Some great news today: Line of Advance, a nonprofit literary journal founded by three veterans of the war in Afghanistan, wrote me this morning to say I poem I wrote inspired by stories of my Lolo during World War II is a winner in the 2020 Col. Darron L. Wright Memorial Awards. The poem will be published online in September and in print in October in an anthology called Our Best War Stories.
I have always been proud of my family members’ military service, my uncle Raymond, killed in action in World War II, and my Lolo, father, and Uncle Tony — all three of them West Point grads. You can read a little bit more about my Lolo in a previous post.
Now I am also proud to be among the first group of civilians to be honored with this award, for both poetry and prose. This year was the first year military family members were invited to submit to the annual contest. I’m glad they expanded who is eligible. When you are part of a military family, a lot of your daily life is defined by the military experience—everyday things like where you live, where you shop, changes in schools and places of worship.
Thank you to Line of Advance, editor Christopher Lyke, and guest judge Katey Schultz, and congratulations to all the winners!
Among the winners, here are all the prize-winners in my category: poetry by a military family member:
The Science Fiction and Fantasy Poetry Association, of which I am a member, has just announced the winners of the 42nd annual Rhysling Awards for best speculative poems of the year.
The winners were selected in two categories, Long Form and Short Form Poems, which were nominated by the members of the organization. From 67 publications. 77 poems in the Short Form category and 49 poems in the Long Form category were reviewed for almost 16 weeks by the membership, which includes award-winning educators, scholars, and poets from a diverse range of literary traditions and specializations. This year, the membership selected the following winners (links to the poems included where possible):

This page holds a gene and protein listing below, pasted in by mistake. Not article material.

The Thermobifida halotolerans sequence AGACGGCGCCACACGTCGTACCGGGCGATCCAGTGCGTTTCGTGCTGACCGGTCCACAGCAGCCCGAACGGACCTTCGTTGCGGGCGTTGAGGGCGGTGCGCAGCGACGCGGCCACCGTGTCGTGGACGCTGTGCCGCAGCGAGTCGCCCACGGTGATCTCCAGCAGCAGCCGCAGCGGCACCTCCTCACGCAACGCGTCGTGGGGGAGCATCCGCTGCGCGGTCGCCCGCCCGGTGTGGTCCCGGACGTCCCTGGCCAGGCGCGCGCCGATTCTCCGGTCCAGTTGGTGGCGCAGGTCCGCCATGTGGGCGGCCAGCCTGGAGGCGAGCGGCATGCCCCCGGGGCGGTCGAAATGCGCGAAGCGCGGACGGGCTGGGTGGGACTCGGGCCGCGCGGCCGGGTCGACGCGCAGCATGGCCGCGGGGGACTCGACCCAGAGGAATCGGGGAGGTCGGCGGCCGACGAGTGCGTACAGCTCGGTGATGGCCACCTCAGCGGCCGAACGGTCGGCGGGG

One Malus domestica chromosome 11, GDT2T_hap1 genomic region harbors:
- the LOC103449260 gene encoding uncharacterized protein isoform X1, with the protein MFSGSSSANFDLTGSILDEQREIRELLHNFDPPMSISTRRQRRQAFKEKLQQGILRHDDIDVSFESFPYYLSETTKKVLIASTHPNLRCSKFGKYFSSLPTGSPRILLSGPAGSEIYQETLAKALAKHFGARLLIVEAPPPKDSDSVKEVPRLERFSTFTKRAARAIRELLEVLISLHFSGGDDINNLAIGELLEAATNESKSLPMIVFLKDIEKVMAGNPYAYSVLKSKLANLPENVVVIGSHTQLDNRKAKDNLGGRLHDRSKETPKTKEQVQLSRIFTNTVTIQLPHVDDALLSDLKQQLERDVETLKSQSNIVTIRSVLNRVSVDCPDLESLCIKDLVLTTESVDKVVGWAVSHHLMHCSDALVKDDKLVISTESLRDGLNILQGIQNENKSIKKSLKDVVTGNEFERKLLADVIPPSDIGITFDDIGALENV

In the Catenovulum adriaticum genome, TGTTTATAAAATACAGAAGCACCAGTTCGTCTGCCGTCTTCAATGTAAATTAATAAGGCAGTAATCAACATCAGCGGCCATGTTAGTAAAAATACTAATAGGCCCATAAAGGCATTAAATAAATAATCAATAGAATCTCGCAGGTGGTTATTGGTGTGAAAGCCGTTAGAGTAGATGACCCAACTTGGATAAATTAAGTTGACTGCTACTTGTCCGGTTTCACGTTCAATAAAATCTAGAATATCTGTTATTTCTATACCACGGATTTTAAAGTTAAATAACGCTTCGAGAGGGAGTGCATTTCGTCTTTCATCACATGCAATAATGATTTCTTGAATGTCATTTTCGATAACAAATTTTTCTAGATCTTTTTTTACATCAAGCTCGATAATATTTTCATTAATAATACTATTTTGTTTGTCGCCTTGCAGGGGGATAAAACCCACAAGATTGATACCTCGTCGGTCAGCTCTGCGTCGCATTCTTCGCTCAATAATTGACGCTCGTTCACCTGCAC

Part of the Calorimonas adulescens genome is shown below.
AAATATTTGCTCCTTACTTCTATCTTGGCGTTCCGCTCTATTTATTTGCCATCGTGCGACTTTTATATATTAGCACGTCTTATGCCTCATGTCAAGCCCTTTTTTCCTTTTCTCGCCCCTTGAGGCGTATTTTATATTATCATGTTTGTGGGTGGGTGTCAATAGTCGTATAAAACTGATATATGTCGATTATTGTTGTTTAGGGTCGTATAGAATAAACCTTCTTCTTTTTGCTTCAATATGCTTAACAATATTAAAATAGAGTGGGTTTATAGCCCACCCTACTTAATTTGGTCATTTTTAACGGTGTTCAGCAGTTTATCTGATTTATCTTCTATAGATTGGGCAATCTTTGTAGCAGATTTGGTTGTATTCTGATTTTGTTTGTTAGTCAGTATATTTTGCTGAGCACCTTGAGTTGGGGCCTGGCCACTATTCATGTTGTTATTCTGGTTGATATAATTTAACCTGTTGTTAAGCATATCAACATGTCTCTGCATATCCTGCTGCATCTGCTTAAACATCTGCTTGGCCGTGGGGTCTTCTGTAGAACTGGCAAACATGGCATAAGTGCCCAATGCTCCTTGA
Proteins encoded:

Check it out: I’m one of fifteen people who recently took part in the New York State Writers Institute Community Writers Workshop and will complete the poetry course with a public reading at 7 p.m. on Monday, July 8, at Troy Kitchen, 77 Congress St.
The event is free and open to the public, and marks the first time that NYS Writers Institute workshop participants will give a public reading.
We rescued Vesta when she was 7 years old in 2009. She never liked having her photograph taken (she often ducked her head or walked away when a camera came out), so this is a rare portrait of her sitting calmly. We named her Vesta, the Roman goddess of hearth, home and family, for she was the warm center of our home life. Though we most often called her “Vesta,” and we didn’t correct people when they called her “Vespa,” we also called her “Vester,” “Vestela,” “Vesta-girl,” “Wag-a-muffin,” “Good girl,” “Little One,” “Wagster,” and many more. And though these words can’t say enough, she was a good dog, a close companion, and loving friend.
The poem was originally published in the Mithila Review along with a video produced by Salik Shah that includes my voice reading the poem. The Rhysling nomination means the poem will be published again, this time in The 2018 Rhysling Anthology of all nominated poems.
I guess it could seem silly, how fascism works—from the micro to the macro—that seven reasonable terms would become forbidden for the CDC to use. That’s the Center for Disease Control and Prevention. The Atlanta-based federal agency that the U.S. turns to when during vulnerable times, when there’s a need for evidence-based and science-based research so that the diversity of the whole population can stay safe from things like Zika virus or an Ebola outbreak or zombies (see also: Season 1 of The Walking Dead; and Max Brooks’ World War Z).
These are the seven words, as reported by The Washington Post, that the Trump Administration is forbidding policy analysts at the CDC from using: